Tata Communications building world’s largest IoT network in India

Varun Aggarwal Mumbai | Updated on January 22, 2018


The first phase targets to cover 400 million people across Tier 1, 2, 3 and 4 cities.

Tata Communications is building India's first Internet of Things (IoT) network that will allow millions of connected devices such as smart meters to talk to each other wirelessly even if the device is placed deep inside a building or 50 meters under water.

The company is deploying the Internet of Things network with the help of Low Power Wide Area Network based on LoRa technology for connected devices and IoT applications across Mumbai, Delhi and Bengaluru.

“This will be world's largest IoT network,” Tri Pham, chief strategy officer at Tata Communications told BusinessLine. “We see a massive need for a new smart network to enable intelligent solutions for a variety of M2M applications to facilitate a simpler and smarter way of life and at a lower cost of ownership. These trials are just the beginning; we intend to deploy this network across India and invite customers with IoT projects to work with us to test it, end-to-end.”

LoRa is a wireless communication technology dedicated to the IoT / Machine to Machine (M2M) communications network. The new network is a super low-power, secure, bidirectional, communication solution, the company said. The first phase targets to cover 400 million people across Tier 1, 2, 3 and 4 cities.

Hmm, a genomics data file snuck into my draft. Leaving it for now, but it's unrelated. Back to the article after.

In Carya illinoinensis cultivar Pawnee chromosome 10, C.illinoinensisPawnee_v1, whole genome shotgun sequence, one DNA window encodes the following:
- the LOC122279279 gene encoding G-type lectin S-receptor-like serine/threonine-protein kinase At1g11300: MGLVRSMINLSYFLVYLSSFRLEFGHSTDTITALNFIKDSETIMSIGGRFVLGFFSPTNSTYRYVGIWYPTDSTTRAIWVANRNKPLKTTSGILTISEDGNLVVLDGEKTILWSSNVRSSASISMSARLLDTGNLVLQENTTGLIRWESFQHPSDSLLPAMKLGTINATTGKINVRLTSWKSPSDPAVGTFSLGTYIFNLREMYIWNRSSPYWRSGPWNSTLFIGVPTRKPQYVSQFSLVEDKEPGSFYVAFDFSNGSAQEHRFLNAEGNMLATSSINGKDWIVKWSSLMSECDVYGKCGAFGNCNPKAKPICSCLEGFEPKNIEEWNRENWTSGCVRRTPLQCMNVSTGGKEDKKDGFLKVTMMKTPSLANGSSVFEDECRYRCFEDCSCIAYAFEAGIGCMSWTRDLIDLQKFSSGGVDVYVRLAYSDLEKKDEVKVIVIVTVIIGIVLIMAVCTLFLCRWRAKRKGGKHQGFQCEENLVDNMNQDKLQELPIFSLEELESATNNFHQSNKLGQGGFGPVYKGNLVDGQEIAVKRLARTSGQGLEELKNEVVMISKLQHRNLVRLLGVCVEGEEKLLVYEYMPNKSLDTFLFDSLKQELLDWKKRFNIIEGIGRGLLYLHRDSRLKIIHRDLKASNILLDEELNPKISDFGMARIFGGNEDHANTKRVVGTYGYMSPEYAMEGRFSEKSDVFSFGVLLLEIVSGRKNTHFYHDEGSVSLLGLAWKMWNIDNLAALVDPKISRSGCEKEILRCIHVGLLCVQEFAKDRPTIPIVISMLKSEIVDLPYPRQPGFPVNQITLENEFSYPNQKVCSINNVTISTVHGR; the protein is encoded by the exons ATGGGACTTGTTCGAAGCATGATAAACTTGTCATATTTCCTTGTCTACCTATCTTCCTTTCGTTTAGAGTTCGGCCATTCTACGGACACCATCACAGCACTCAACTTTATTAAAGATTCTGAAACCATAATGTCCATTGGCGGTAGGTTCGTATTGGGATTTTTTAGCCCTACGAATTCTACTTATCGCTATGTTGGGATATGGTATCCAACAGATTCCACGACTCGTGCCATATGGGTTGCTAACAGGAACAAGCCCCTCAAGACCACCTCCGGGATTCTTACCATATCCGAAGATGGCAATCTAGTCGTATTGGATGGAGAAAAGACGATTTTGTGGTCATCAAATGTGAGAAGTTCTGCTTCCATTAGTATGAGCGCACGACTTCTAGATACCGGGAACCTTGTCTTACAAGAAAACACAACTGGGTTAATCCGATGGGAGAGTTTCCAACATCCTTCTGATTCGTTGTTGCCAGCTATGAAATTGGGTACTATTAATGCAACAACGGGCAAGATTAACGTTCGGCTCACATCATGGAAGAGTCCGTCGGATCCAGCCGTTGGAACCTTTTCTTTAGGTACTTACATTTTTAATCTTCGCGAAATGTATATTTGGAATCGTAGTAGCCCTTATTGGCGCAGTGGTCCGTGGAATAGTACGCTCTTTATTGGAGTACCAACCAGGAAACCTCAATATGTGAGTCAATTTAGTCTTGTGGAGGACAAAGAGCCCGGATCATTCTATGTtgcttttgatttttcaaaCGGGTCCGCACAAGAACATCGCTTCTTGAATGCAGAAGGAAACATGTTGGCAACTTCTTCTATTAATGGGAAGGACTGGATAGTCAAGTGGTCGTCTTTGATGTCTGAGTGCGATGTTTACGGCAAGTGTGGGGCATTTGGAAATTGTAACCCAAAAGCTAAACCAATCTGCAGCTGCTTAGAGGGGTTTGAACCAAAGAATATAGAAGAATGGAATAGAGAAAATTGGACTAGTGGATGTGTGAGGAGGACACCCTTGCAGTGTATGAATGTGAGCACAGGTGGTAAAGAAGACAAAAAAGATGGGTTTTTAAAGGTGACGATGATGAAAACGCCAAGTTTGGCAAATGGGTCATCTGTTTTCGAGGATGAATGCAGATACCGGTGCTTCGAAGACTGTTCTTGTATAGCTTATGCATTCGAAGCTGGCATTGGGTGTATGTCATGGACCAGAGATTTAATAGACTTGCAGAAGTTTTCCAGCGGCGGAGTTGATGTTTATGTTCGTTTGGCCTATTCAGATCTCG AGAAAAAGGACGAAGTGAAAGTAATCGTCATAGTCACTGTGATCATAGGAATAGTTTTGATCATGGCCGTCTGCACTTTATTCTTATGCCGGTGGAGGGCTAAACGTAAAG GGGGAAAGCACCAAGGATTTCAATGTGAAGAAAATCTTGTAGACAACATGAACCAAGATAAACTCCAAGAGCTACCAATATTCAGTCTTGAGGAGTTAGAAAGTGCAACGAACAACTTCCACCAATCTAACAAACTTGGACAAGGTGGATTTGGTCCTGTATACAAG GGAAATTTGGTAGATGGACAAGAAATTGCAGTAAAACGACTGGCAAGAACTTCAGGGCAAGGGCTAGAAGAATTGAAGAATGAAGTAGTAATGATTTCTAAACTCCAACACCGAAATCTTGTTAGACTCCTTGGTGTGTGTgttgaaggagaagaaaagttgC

IoT is getting widely adopted across sectors where enterprises and government agencies are using it to monitor electricity meters, industrial machinery, leakages in oil pipelines and even in improving the efficiency of electrical grids.

Gartner forecasts that there will be 4.9 billion connected things globally in 2015, reaching 25 billion by 20202 - more than three times the number of people on earth today.

Unlike GSM and WiFi networks, the LoRa network can enable communications in deep water and up to 50 metres underground. This makes it suitable for use in metro stations and car parks. The signal of the network is extremely strong, cutting through up to seven walls inside buildings and has a 15km range.

Published on November 03, 2015

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